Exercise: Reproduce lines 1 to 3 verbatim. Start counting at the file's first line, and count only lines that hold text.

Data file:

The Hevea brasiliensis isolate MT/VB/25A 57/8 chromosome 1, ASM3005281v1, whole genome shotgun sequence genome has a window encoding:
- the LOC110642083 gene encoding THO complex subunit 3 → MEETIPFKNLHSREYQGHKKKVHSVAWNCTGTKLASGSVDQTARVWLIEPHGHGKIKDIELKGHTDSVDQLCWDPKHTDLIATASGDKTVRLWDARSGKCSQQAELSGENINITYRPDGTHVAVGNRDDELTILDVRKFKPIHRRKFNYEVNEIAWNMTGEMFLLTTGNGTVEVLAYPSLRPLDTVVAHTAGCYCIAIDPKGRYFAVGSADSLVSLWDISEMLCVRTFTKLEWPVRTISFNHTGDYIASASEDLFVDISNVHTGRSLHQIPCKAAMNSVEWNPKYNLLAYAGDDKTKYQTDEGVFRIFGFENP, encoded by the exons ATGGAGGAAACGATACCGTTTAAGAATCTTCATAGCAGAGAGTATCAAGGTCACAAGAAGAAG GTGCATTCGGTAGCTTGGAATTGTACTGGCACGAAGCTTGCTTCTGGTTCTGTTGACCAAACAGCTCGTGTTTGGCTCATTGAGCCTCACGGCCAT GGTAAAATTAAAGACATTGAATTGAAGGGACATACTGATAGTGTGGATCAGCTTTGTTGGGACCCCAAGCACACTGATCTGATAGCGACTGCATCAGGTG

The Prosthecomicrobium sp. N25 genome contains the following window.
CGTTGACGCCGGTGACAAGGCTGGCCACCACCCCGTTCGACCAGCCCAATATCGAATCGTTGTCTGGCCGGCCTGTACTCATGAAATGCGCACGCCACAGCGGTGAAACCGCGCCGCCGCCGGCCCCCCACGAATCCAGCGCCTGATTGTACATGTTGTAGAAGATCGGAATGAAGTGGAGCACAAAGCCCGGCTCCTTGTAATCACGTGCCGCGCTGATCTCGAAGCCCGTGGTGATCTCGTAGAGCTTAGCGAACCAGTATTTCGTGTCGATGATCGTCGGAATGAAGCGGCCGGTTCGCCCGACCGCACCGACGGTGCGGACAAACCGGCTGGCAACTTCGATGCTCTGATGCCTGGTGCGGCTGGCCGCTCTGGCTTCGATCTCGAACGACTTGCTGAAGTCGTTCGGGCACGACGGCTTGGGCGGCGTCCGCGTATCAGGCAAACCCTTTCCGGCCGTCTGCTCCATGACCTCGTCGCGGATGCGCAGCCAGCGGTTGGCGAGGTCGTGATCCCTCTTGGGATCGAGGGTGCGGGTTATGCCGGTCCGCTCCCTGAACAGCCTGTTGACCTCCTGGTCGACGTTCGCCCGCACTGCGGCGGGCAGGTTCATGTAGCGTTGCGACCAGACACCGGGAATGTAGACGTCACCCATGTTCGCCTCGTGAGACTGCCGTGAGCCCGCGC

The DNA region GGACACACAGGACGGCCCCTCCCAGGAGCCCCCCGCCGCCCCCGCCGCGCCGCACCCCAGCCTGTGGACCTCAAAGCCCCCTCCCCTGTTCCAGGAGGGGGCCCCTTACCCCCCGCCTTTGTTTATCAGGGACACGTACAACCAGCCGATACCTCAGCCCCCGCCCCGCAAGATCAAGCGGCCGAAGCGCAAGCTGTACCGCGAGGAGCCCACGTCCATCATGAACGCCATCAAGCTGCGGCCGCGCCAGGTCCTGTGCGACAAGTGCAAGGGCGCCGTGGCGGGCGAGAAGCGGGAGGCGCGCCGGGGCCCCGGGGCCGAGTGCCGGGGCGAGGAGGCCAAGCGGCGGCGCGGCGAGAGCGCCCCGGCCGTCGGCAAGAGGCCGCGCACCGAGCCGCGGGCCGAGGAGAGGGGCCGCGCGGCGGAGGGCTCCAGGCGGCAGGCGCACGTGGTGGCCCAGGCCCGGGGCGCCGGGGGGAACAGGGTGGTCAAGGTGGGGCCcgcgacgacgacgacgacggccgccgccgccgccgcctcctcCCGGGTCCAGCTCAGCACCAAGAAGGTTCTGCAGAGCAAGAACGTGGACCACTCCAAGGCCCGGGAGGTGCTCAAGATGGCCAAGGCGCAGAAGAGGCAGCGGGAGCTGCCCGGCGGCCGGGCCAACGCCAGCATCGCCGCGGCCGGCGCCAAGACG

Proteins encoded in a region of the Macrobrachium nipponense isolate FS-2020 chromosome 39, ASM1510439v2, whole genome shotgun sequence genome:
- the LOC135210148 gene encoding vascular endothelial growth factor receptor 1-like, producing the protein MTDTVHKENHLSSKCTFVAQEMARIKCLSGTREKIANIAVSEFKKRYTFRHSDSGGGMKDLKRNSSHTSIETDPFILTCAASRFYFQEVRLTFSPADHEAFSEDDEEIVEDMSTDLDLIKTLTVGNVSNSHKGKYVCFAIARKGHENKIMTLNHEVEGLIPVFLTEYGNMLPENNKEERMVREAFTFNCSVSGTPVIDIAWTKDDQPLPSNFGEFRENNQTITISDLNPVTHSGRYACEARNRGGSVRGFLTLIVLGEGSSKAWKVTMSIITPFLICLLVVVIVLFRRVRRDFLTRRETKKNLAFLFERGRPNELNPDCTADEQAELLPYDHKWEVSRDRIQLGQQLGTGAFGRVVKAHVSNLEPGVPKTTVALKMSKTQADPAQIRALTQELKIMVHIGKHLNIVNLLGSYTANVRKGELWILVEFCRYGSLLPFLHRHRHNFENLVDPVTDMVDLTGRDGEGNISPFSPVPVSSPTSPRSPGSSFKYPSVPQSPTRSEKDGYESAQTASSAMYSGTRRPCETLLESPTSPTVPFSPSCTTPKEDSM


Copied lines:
The Hevea brasiliensis isolate MT/VB/25A 57/8 chromosome 1, ASM3005281v1, whole genome shotgun sequence genome has a window encoding:
- the LOC110642083 gene encoding THO complex subunit 3 → MEETIPFKNLHSREYQGHKKKVHSVAWNCTGTKLASGSVDQTARVWLIEPHGHGKIKDIELKGHTDSVDQLCWDPKHTDLIATASGDKTVRLWDARSGKCSQQAELSGENINITYRPDGTHVAVGNRDDELTILDVRKFKPIHRRKFNYEVNEIAWNMTGEMFLLTTGNGTVEVLAYPSLRPLDTVVAHTAGCYCIAIDPKGRYFAVGSADSLVSLWDISEMLCVRTFTKLEWPVRTISFNHTGDYIASASEDLFVDISNVHTGRSLHQIPCKAAMNSVEWNPKYNLLAYAGDDKTKYQTDEGVFRIFGFENP, encoded by the exons ATGGAGGAAACGATACCGTTTAAGAATCTTCATAGCAGAGAGTATCAAGGTCACAAGAAGAAG GTGCATTCGGTAGCTTGGAATTGTACTGGCACGAAGCTTGCTTCTGGTTCTGTTGACCAAACAGCTCGTGTTTGGCTCATTGAGCCTCACGGCCAT GGTAAAATTAAAGACATTGAATTGAAGGGACATACTGATAGTGTGGATCAGCTTTGTTGGGACCCCAAGCACACTGATCTGATAGCGACTGCATCAGGTG

The Prosthecomicrobium sp. N25 genome contains the following window.